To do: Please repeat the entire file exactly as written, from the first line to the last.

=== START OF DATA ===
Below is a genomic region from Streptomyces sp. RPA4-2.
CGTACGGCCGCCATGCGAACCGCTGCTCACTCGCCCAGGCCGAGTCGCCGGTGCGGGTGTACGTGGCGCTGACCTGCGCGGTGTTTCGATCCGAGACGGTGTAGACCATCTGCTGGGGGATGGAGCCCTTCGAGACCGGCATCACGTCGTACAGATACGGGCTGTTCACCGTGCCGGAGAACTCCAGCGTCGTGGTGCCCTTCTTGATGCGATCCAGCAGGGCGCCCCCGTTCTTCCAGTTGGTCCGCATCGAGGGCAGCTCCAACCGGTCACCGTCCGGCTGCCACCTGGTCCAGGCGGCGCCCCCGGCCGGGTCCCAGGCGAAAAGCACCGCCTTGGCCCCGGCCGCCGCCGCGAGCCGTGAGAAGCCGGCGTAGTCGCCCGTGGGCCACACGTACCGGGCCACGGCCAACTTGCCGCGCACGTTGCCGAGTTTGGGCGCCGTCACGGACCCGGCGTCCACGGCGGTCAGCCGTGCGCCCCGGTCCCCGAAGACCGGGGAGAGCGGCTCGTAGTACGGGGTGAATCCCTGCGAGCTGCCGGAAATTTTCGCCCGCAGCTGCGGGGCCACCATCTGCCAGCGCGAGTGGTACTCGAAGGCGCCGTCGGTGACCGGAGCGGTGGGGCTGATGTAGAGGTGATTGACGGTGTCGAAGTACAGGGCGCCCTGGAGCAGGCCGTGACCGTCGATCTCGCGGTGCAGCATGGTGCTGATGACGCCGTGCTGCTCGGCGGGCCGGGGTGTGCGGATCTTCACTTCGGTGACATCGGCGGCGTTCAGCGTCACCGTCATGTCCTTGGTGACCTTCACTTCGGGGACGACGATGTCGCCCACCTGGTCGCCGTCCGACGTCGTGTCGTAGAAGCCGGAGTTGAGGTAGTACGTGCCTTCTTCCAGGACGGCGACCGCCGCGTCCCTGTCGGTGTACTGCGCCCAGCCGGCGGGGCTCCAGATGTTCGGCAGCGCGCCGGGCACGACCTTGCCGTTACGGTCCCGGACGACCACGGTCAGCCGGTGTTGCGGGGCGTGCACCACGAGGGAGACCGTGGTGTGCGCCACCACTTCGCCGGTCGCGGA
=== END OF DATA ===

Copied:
Below is a genomic region from Streptomyces sp. RPA4-2.
CGTACGGCCGCCATGCGAACCGCTGCTCACTCGCCCAGGCCGAGTCGCCGGTGCGGGTGTACGTGGCGCTGACCTGCGCGGTGTTTCGATCCGAGACGGTGTAGACCATCTGCTGGGGGATGGAGCCCTTCGAGACCGGCATCACGTCGTACAGATACGGGCTGTTCACCGTGCCGGAGAACTCCAGCGTCGTGGTGCCCTTCTTGATGCGATCCAGCAGGGCGCCCCCGTTCTTCCAGTTGGTCCGCATCGAGGGCAGCTCCAACCGGTCACCGTCCGGCTGCCACCTGGTCCAGGCGGCGCCCCCGGCCGGGTCCCAGGCGAAAAGCACCGCCTTGGCCCCGGCCGCCGCCGCGAGCCGTGAGAAGCCGGCGTAGTCGCCCGTGGGCCACACGTACCGGGCCACGGCCAACTTGCCGCGCACGTTGCCGAGTTTGGGCGCCGTCACGGACCCGGCGTCCACGGCGGTCAGCCGTGCGCCCCGGTCCCCGAAGACCGGGGAGAGCGGCTCGTAGTACGGGGTGAATCCCTGCGAGCTGCCGGAAATTTTCGCCCGCAGCTGCGGGGCCACCATCTGCCAGCGCGAGTGGTACTCGAAGGCGCCGTCGGTGACCGGAGCGGTGGGGCTGATGTAGAGGTGATTGACGGTGTCGAAGTACAGGGCGCCCTGGAGCAGGCCGTGACCGTCGATCTCGCGGTGCAGCATGGTGCTGATGACGCCGTGCTGCTCGGCGGGCCGGGGTGTGCGGATCTTCACTTCGGTGACATCGGCGGCGTTCAGCGTCACCGTCATGTCCTTGGTGACCTTCACTTCGGGGACGACGATGTCGCCCACCTGGTCGCCGTCCGACGTCGTGTCGTAGAAGCCGGAGTTGAGGTAGTACGTGCCTTCTTCCAGGACGGCGACCGCCGCGTCCCTGTCGGTGTACTGCGCCCAGCCGGCGGGGCTCCAGATGTTCGGCAGCGCGCCGGGCACGACCTTGCCGTTACGGTCCCGGACGACCACGGTCAGCCGGTGTTGCGGGGCGTGCACCACGAGGGAGACCGTGGTGTGCGCCACCACTTCGCCGGTCGCGGA